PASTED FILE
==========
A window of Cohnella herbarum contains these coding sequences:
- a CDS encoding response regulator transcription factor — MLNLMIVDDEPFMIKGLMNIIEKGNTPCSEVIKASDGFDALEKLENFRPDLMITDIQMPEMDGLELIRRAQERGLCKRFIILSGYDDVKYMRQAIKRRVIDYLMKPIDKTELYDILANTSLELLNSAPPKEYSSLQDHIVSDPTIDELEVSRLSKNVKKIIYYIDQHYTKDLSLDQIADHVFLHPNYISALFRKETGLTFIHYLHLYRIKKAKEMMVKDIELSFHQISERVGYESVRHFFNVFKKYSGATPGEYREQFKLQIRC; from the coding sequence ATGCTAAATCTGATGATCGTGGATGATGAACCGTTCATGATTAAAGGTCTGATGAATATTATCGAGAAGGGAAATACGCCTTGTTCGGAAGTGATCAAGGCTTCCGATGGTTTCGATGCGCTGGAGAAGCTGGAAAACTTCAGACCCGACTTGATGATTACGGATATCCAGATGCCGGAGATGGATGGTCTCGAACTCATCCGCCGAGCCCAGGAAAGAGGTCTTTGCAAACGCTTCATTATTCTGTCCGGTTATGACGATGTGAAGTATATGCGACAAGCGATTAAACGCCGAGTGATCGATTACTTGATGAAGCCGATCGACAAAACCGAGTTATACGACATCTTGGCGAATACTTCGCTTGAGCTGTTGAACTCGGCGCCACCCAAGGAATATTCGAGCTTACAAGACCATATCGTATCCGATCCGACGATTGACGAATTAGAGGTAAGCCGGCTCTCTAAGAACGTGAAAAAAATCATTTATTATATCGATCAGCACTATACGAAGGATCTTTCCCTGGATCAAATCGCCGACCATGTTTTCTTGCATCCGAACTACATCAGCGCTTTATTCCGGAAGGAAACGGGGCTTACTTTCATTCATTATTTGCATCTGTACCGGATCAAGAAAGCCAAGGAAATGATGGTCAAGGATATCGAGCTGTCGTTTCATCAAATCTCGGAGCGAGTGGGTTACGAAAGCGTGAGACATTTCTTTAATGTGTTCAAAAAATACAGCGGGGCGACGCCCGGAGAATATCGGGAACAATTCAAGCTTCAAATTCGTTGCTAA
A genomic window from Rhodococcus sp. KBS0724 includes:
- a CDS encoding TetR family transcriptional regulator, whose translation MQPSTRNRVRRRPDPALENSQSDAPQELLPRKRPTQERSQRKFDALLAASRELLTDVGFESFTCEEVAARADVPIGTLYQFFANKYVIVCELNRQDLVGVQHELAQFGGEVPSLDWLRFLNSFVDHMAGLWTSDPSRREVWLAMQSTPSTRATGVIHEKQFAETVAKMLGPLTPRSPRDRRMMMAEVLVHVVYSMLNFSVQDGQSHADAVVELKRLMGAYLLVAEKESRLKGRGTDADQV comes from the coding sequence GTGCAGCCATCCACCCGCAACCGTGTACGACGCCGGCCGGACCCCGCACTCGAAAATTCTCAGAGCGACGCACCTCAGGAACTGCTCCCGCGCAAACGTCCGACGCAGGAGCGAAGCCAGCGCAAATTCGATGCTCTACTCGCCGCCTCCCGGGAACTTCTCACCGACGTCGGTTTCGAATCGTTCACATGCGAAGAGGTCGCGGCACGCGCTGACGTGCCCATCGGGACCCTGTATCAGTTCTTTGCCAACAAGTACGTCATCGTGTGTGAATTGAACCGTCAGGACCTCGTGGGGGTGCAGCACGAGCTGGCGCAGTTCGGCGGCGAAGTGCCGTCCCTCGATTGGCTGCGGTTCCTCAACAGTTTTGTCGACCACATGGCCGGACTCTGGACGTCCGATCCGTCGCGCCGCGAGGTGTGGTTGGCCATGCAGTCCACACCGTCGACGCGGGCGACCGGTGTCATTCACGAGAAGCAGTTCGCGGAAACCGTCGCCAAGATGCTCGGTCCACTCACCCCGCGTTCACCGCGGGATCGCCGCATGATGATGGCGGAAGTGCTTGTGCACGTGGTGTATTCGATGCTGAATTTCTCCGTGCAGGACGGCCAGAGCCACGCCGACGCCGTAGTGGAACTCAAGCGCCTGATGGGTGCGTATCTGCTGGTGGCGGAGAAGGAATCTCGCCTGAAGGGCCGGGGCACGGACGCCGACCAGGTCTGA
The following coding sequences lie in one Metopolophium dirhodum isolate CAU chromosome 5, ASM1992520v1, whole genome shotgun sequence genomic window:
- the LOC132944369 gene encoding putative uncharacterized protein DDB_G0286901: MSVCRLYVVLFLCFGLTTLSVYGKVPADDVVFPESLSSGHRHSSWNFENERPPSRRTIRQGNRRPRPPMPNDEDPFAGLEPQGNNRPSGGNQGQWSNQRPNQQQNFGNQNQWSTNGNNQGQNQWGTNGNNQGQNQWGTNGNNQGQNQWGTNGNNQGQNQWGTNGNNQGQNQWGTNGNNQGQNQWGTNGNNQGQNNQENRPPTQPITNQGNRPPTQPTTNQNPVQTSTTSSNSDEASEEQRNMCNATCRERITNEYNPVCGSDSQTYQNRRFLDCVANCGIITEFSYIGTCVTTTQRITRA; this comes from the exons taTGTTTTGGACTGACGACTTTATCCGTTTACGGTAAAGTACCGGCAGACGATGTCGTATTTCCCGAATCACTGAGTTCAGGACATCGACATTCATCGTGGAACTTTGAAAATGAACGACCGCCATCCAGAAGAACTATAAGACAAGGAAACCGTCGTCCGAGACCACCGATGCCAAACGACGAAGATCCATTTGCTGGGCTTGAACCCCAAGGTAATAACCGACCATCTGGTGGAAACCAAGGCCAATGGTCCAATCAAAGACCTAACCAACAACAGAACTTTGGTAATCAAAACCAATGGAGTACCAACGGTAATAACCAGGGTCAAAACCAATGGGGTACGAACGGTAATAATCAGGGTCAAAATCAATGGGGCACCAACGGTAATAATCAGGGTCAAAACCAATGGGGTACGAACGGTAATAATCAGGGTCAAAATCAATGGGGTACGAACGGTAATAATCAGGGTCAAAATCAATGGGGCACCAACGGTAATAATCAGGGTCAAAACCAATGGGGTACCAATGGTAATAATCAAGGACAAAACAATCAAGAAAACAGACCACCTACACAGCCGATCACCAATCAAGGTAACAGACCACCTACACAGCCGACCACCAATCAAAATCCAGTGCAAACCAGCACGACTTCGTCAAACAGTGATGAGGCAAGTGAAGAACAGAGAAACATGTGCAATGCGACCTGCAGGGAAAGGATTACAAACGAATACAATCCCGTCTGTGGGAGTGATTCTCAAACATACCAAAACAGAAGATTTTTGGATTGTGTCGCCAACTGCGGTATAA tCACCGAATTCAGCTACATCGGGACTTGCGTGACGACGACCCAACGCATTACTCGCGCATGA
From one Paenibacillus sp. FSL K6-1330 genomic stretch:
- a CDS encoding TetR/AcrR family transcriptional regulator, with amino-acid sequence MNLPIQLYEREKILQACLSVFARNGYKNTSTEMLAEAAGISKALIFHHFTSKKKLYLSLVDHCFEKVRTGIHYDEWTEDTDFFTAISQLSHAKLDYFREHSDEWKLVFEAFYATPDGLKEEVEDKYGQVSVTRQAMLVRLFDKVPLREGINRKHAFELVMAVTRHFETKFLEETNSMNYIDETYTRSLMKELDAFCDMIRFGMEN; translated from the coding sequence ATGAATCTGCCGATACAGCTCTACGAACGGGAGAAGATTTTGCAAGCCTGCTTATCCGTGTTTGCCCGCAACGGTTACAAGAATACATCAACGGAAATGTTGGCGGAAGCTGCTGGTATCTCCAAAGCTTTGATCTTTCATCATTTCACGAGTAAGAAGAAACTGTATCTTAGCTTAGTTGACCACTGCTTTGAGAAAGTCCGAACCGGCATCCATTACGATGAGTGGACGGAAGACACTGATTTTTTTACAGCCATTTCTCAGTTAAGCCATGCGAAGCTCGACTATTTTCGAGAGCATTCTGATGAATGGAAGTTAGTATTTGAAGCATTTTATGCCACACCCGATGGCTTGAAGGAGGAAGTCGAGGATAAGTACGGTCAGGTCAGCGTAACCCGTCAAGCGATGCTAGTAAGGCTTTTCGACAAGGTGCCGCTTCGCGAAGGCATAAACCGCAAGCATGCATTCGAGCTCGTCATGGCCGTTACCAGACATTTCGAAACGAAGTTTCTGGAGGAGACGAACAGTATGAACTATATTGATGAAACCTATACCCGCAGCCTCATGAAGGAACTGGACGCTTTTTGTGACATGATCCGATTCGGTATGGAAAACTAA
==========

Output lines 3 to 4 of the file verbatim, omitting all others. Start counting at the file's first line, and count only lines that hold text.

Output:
A genomic window from Rhodococcus sp. KBS0724 includes:
- a CDS encoding TetR family transcriptional regulator, whose translation MQPSTRNRVRRRPDPALENSQSDAPQELLPRKRPTQERSQRKFDALLAASRELLTDVGFESFTCEEVAARADVPIGTLYQFFANKYVIVCELNRQDLVGVQHELAQFGGEVPSLDWLRFLNSFVDHMAGLWTSDPSRREVWLAMQSTPSTRATGVIHEKQFAETVAKMLGPLTPRSPRDRRMMMAEVLVHVVYSMLNFSVQDGQSHADAVVELKRLMGAYLLVAEKESRLKGRGTDADQV comes from the coding sequence GTGCAGCCATCCACCCGCAACCGTGTACGACGCCGGCCGGACCCCGCACTCGAAAATTCTCAGAGCGACGCACCTCAGGAACTGCTCCCGCGCAAACGTCCGACGCAGGAGCGAAGCCAGCGCAAATTCGATGCTCTACTCGCCGCCTCCCGGGAACTTCTCACCGACGTCGGTTTCGAATCGTTCACATGCGAAGAGGTCGCGGCACGCGCTGACGTGCCCATCGGGACCCTGTATCAGTTCTTTGCCAACAAGTACGTCATCGTGTGTGAATTGAACCGTCAGGACCTCGTGGGGGTGCAGCACGAGCTGGCGCAGTTCGGCGGCGAAGTGCCGTCCCTCGATTGGCTGCGGTTCCTCAACAGTTTTGTCGACCACATGGCCGGACTCTGGACGTCCGATCCGTCGCGCCGCGAGGTGTGGTTGGCCATGCAGTCCACACCGTCGACGCGGGCGACCGGTGTCATTCACGAGAAGCAGTTCGCGGAAACCGTCGCCAAGATGCTCGGTCCACTCACCCCGCGTTCACCGCGGGATCGCCGCATGATGATGGCGGAAGTGCTTGTGCACGTGGTGTATTCGATGCTGAATTTCTCCGTGCAGGACGGCCAGAGCCACGCCGACGCCGTAGTGGAACTCAAGCGCCTGATGGGTGCGTATCTGCTGGTGGCGGAGAAGGAATCTCGCCTGAAGGGCCGGGGCACGGACGCCGACCAGGTCTGA